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Research Spotlight: Pengfei Zhao

Q & A with Pengfei Zhao, Assistant Professor in the School of Human Development and Organizational Studies in Education

What basic questions does your research seek to answer?

I am a qualitative research methodologist with an interdisciplinary background in inquiry methodology, sociology, and cultural studies. My methodological writing addresses key issues in the field of qualitative inquiry such as validity, language and representation, qualitative data analysis software, and inference-making. In particular, I draw from critical theory, pragmatism, and feminism to formulate a praxis- and social justice- oriented research methodology.

What makes your work interesting?

I ground my methodology work in long-term, multi-method empirical studies conducted in China and in the United States. Long-term engagement with empirical work always allows me to find interesting and often neglected angles to connect theories with research practice. For instance, one of my research commitments examines the coming of age experience of rural Chinese youth during and right after the Cultural Revolution (1966-1976). Years of fieldwork with ordinary Chinese people have led me to reconsider the researcher-participant relationship in an authoritarian state. Drawing on social theories about the state and state effect, I propose to move away from a static, western centric, and territory-based conceptualization of the state, and treat it as a culturally and historically specific structuration, in which researchers and participants are engaged.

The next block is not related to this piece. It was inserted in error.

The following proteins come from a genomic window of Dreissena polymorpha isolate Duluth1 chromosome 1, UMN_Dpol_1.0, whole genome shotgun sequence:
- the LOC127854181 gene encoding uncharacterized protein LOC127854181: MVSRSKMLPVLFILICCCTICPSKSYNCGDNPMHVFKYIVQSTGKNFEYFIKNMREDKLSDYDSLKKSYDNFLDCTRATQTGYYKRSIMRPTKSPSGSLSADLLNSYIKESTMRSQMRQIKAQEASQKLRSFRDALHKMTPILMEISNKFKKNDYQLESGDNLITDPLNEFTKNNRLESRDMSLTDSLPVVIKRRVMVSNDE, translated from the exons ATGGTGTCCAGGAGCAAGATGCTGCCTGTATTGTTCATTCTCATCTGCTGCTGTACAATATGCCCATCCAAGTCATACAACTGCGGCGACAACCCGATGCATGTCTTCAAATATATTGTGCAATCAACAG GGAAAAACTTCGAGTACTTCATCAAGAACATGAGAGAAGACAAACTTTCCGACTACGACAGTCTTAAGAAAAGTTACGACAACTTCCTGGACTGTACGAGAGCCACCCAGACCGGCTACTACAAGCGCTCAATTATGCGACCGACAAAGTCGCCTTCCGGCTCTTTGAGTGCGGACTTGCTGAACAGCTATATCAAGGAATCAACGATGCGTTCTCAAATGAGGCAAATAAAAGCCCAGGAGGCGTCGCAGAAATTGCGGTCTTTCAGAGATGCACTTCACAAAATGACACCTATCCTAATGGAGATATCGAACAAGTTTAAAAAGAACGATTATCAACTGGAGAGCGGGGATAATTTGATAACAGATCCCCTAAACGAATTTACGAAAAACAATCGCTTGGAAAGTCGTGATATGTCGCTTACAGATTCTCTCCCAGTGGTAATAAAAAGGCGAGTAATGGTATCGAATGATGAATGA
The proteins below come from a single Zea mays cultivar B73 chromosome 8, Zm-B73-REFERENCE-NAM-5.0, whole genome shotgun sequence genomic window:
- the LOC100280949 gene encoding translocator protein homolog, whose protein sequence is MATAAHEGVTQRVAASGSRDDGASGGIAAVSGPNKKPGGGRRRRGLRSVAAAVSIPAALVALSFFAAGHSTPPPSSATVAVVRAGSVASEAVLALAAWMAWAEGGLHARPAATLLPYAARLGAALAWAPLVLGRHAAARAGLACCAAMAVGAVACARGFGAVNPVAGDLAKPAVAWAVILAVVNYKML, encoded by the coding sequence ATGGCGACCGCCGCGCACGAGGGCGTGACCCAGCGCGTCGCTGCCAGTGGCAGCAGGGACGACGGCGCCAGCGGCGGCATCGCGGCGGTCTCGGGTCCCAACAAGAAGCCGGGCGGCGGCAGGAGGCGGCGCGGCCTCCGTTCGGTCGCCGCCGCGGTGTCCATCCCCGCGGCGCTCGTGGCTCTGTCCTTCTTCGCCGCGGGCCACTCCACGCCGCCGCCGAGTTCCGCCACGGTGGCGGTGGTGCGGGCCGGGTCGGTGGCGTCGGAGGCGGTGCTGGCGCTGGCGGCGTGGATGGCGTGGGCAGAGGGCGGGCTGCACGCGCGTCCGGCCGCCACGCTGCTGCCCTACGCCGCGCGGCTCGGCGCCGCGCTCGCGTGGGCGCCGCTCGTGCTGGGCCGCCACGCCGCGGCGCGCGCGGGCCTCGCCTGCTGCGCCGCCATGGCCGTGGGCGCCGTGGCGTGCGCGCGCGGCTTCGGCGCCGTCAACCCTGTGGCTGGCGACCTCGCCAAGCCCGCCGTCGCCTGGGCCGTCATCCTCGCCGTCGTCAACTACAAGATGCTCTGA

My work is also characterized by the notable feature of interdisciplinarity. While research methodology is an inherent part in the training of many social science disciplines, in a recently published book, Making Sense of Social Research Methodology: A Student and Practitioner Centered Approach, my colleagues and I take a sociological lens to examine research practice itself. Instead of taking research as a set of procedures or the application of principles, our book conceptualizes research practice as social actions situated in a larger social, cultural, and political structure, performed through the coordination of social actors, and resulted in real-world consequences.

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UF COE Announces 2021-2022 CRIF Award

The UF College of Education has announced its 2021-2022 College Research Incentive Fund (CRIF) opportunity. This opportunity is solely provided by indirect costs (IDC) return from grants acquired by the college’s principal investigators. The primary purpose of the CRIF is to provide seed funding that will lead to a strong proposal for external funding.

Submit application electronically in a single-file PDF to research@coe.ufl.edu by 5pm on April 19, 2021.

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From the IES Director: A Year for Reflection and Continued Transformation

In anticipation of its 20th anniversary in 2022, the Institute of Education Sciences (IES) has planned A Year for Reflection and Continued Transformation to identify opportunities for growth and change in education research. IES Director Mark Schneider summarizes a few such activities:

  • Transformative Research in the Education Sciences Grants Program: Due date February 25, 2021
  • IES contract with the National Academies of Science, Engineering and Medicine (NASEM) to undertake three studies designed to be finished by the beginning of 2022